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The Massachusetts Department of Transportation (massDOT) and its Office of Transportation Planning (Planning) maintains the state road inventory. The successor to the EOT whose road inventory was uploaded to OSM in 2007. Planning is working with OpenStreetMap to import more data and upload more. Data imported from them uses the massdot_import_* tag

Right to Use

All of this data is in the public domain, attribution is appreciated, but not obligatory.


MBTA Bus Stops

The Data is based on MBTA GTFS File and the .osm file was created 8/12/11 (download). The .osm file containing this data merged with existing nodes can be downloaded here.

Tags Notes
name=* name of the stop
ref=* the "stop_id" from the stop.txt file full documentation here(pdf).
highway=bus_stop based on usage found at that page
network=MBTA See Their Website
operator=MBTA See Their Website
attribution=massDOT MBTA is part of massDOT
source=massdot_import_081211 I'm numbering my imports based on date

Non-MBTA Bus Stops

Same source as above, except the 13 RTA files. Same Tags as above as well, except network=MBTA replaced by the name of the network, and operator=* omitted unless there was a single and obvious Operator for the network. The 2 MiB osm is available here.

Road Inventory

A database of ALL the public roads and "a good portion" of the private ones, a version was uploaded to OpenStreetMap in 2007. There is a version posted annually at our website here. As the internal file is updated on a daily basis I've made a more up to date version available (100MB zipped shapefile updated 8/05/22).

There is a data dictionary available (pdf 154 KiB) as shapefiles have a limit on field lengths there is a conversion table (pdf 8 KiB) that lists the different field names. Chris Schmidt created an MassGis_to_OSM_Attribute_Map during the original upload.

This data, along with all massDOT data is in the "NAD 1983 StatePlane Massachusetts Mainland FIPS 2001" coordinate system, WKID: 26986.


While most of the fields are either self explanatory some are not or require explanation.

AssignedLength & AssignedLengthSource
Be wary of these, especially the Odometer ones, their accuracy is questioned.
Anytime a number is used to represent a city or town, they are numbered alphabetically with 1= Abington & 351 = Yarmouth but with Aquinnah numbered as if it was still Gay head. Massgis has a reference chart.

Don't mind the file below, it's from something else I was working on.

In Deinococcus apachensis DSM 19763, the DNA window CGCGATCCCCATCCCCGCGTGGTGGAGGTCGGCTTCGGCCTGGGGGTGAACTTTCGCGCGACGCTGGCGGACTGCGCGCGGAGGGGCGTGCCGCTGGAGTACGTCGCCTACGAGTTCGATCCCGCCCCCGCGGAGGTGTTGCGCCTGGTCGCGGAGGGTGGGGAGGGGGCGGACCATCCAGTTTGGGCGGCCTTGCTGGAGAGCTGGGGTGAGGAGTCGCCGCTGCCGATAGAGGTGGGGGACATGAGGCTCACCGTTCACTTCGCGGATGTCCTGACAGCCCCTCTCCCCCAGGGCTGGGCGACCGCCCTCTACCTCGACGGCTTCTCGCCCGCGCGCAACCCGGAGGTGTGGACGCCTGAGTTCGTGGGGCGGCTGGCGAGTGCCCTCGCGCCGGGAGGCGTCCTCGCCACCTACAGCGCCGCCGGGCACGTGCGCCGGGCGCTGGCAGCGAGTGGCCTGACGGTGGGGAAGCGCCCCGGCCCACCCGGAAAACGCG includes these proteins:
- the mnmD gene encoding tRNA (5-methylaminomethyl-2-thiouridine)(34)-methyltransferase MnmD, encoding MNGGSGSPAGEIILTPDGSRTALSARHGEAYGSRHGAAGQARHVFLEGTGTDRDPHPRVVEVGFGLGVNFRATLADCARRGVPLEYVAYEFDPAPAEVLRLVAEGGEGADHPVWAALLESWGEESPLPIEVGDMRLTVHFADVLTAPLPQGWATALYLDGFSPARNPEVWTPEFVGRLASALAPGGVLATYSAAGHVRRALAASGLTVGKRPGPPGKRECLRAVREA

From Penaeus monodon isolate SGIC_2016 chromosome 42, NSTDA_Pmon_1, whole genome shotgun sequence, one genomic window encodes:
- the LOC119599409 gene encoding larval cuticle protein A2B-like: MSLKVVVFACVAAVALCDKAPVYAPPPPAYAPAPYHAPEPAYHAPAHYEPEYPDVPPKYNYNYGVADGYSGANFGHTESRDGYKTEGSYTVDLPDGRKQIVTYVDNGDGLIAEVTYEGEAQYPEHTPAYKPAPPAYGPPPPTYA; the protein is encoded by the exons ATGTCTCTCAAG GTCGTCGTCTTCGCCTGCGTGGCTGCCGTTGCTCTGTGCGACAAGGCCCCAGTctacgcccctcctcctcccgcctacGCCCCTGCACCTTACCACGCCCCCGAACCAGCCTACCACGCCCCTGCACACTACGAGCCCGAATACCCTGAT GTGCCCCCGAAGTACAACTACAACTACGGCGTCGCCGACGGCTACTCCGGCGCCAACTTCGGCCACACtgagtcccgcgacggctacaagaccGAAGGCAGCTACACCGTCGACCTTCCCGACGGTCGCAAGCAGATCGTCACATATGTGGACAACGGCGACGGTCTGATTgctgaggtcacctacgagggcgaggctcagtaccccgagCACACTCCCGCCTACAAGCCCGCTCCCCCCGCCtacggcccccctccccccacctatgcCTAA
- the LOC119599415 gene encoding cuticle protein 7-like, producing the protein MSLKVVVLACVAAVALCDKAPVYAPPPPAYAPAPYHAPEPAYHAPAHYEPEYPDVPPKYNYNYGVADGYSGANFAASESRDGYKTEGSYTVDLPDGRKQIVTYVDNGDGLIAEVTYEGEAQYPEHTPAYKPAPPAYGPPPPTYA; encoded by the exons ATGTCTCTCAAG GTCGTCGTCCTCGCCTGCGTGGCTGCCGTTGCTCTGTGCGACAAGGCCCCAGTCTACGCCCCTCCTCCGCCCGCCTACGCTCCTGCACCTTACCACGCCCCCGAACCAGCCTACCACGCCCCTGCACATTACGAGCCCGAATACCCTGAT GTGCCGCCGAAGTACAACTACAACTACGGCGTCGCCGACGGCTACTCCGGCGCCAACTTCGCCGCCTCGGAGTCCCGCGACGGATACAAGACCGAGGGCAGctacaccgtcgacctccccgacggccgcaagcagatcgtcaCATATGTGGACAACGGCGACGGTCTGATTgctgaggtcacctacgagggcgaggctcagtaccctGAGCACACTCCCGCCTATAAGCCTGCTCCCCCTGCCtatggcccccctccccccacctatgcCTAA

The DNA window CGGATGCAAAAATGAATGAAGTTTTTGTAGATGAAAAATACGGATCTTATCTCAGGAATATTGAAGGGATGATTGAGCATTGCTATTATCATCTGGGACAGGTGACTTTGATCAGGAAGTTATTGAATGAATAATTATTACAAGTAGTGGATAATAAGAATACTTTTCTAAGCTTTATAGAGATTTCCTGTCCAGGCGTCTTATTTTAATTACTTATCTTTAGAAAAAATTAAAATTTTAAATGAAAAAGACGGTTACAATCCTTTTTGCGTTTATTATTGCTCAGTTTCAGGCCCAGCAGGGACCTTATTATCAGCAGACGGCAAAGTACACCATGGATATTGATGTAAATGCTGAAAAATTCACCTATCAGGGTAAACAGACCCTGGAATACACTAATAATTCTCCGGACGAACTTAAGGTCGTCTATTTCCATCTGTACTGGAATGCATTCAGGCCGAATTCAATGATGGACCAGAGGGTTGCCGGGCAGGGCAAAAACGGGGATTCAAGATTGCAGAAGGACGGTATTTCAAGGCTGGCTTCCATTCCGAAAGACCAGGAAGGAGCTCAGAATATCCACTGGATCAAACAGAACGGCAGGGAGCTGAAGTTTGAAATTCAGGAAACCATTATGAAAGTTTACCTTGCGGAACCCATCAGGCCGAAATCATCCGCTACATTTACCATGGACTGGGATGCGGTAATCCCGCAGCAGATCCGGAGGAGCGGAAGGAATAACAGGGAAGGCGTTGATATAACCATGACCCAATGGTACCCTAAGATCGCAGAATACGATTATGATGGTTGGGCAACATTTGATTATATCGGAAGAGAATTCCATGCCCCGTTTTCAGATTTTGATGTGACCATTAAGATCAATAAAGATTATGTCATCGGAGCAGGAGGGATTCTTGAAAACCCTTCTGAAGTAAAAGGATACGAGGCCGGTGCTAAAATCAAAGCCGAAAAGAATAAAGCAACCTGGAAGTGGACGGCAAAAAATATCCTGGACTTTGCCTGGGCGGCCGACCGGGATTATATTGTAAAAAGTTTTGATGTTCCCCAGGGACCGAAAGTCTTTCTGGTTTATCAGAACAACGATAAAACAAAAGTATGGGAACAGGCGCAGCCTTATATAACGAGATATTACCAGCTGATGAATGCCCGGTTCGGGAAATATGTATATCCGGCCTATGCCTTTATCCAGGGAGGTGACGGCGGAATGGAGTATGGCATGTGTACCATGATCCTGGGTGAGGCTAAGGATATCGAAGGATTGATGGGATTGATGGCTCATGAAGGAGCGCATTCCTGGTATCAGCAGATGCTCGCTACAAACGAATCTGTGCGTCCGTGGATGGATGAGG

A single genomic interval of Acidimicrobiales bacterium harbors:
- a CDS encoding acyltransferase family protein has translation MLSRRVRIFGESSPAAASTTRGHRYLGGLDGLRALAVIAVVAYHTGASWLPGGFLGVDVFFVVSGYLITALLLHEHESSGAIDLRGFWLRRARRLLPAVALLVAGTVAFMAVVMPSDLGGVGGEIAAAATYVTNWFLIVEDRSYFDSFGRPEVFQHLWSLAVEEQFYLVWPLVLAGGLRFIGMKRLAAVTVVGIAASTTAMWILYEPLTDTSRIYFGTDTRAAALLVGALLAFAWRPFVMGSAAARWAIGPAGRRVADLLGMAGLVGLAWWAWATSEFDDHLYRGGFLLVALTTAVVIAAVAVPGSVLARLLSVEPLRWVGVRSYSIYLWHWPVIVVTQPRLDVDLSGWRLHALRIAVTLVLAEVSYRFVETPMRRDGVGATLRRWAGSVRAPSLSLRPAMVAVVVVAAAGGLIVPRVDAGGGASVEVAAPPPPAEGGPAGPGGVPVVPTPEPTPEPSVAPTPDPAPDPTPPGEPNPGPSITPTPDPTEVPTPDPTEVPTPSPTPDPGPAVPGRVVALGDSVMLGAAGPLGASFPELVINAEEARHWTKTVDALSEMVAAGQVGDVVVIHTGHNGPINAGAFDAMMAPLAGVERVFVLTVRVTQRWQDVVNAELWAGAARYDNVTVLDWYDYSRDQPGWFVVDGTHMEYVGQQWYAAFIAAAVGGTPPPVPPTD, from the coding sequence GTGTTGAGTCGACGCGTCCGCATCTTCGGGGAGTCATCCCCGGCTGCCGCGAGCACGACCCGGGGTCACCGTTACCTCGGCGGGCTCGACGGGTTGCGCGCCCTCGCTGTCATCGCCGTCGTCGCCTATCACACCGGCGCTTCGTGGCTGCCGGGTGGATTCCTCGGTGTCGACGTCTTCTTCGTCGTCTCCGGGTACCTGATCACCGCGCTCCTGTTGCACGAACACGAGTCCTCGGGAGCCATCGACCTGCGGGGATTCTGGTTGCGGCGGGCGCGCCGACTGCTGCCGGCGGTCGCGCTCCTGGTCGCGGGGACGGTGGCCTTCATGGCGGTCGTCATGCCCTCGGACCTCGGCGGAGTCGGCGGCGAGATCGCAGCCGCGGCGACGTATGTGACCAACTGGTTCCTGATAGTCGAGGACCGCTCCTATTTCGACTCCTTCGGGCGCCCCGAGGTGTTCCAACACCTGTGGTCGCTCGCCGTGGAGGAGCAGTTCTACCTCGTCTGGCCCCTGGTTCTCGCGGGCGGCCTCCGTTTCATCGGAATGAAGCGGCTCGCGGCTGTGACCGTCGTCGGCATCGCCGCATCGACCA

City and Town in Massachusetts are specific terms that relate to the form of government a municipality has. It has nothing to do with size or even what the town calls itself sometimes.
This refers to who owns a given road, i.e. if you see a pothole, who should you complain to. Note the difference between Private and Unaccepted by city or town. A private road is a road owned by a non-governmental entity. An Unaccepted road is not owned by anyone.
If Jurisdiction is blank, it's not really a road (bike path, trail, or quite a few other things). Querying those out are a good first step.
Attributes relating to the sidewalk, shoulder, median, curbs, width, and speed limit.
These are very out of date (think decades), but we are in the process of updating them, so each future dump will be much more accurate. But we are only doing this for the ones we (massDOT) own, roads with different Jurisdiction will be hit or miss depending on who has jurisdiction (mostly miss).
Values relating to pavement quality. For roads massDOT owns they are no more then 3 years old.
There are a few other codes that sometimes show up besides these three. Querying for only values with a 3 here is a good idea.


Two different types of Route data, these are included in the annual road inventory file or updated ones are available for Road Inventory Routes (20MB zipped shapefile updated 8/05/22) and Road Inventory Equation Routes (11MB zipped shapefile updated 8/05/22). I am not personally familiar with these files but this is the definition we have on our website:

Road Inventory Routes
contains the linear referenced spatial linework for the numbered routes plus "N" routes with the primary direction (north and east) beginning at zero and the opposing direction (south and west) also beginning at zero. This file is designed to match the numbered routes as one would drive them from beginning to end primarily for pavement management purposes. For example, I-91 north begins at zero at the Connecticut border and ends at just over 54 at the Vermont border, while I-91 south begins at zero at the Vermont border and ends just over 54 at the Connecticut border.
Road Inventory Equation Routes
contains the linear referenced spatial linework for the numbered routes plus the "N" routes with the primary and opposing direction matched to the mileposts in the field. The primary direction begins at zero, while the opposing direction begins at the primary direction ending value. For example, I-91 north begins at zero at the Connecticut border and ends at just over 54 at the Vermont border, while I-91 south begins at just over 54 at the Vermont border and ends at zero at the Connecticut border, matching the milepost signs along the highway. In addition, if either the primary or opposing direction extends for a longer distance, than a milepost adjustment will adjust the shorter direction to match the longer direction using an equation.

Mile Posts

Not previously available stand alone you can get the file here (2MB zipped shapefile updated 8/05/22), it has mile posts every tenth mile and is based of the Equation Routes file so they should (hopefully) match up with what is in the field.

Toll Booths

The toll booth layer is all the current toll booths in Massachusetts, currently in addition to the meta tages there is barrier=toll_booth, TOWN=*, LOCATION=MassPike Exit #, & ROUTES=#/#. The last 3 are placeholders.